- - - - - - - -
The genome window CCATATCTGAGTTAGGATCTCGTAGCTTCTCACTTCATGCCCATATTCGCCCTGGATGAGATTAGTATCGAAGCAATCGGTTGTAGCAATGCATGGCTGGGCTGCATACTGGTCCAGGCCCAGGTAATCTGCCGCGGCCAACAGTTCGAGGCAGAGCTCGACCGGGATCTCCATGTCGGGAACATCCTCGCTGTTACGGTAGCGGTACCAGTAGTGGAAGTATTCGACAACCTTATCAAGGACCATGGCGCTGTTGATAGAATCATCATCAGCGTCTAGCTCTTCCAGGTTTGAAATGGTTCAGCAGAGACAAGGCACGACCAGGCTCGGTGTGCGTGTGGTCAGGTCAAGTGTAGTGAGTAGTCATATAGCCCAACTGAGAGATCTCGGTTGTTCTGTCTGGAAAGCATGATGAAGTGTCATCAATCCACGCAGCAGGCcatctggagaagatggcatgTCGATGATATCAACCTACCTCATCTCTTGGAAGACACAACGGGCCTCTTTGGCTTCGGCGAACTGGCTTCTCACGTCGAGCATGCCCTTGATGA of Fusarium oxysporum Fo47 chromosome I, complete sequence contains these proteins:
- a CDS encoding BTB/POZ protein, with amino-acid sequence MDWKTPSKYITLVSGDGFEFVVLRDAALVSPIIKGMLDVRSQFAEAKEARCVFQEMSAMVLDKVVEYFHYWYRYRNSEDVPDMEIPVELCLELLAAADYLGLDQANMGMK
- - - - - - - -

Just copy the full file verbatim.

The genome window CCATATCTGAGTTAGGATCTCGTAGCTTCTCACTTCATGCCCATATTCGCCCTGGATGAGATTAGTATCGAAGCAATCGGTTGTAGCAATGCATGGCTGGGCTGCATACTGGTCCAGGCCCAGGTAATCTGCCGCGGCCAACAGTTCGAGGCAGAGCTCGACCGGGATCTCCATGTCGGGAACATCCTCGCTGTTACGGTAGCGGTACCAGTAGTGGAAGTATTCGACAACCTTATCAAGGACCATGGCGCTGTTGATAGAATCATCATCAGCGTCTAGCTCTTCCAGGTTTGAAATGGTTCAGCAGAGACAAGGCACGACCAGGCTCGGTGTGCGTGTGGTCAGGTCAAGTGTAGTGAGTAGTCATATAGCCCAACTGAGAGATCTCGGTTGTTCTGTCTGGAAAGCATGATGAAGTGTCATCAATCCACGCAGCAGGCcatctggagaagatggcatgTCGATGATATCAACCTACCTCATCTCTTGGAAGACACAACGGGCCTCTTTGGCTTCGGCGAACTGGCTTCTCACGTCGAGCATGCCCTTGATGA of Fusarium oxysporum Fo47 chromosome I, complete sequence contains these proteins:
- a CDS encoding BTB/POZ protein, with amino-acid sequence MDWKTPSKYITLVSGDGFEFVVLRDAALVSPIIKGMLDVRSQFAEAKEARCVFQEMSAMVLDKVVEYFHYWYRYRNSEDVPDMEIPVELCLELLAAADYLGLDQANMGMK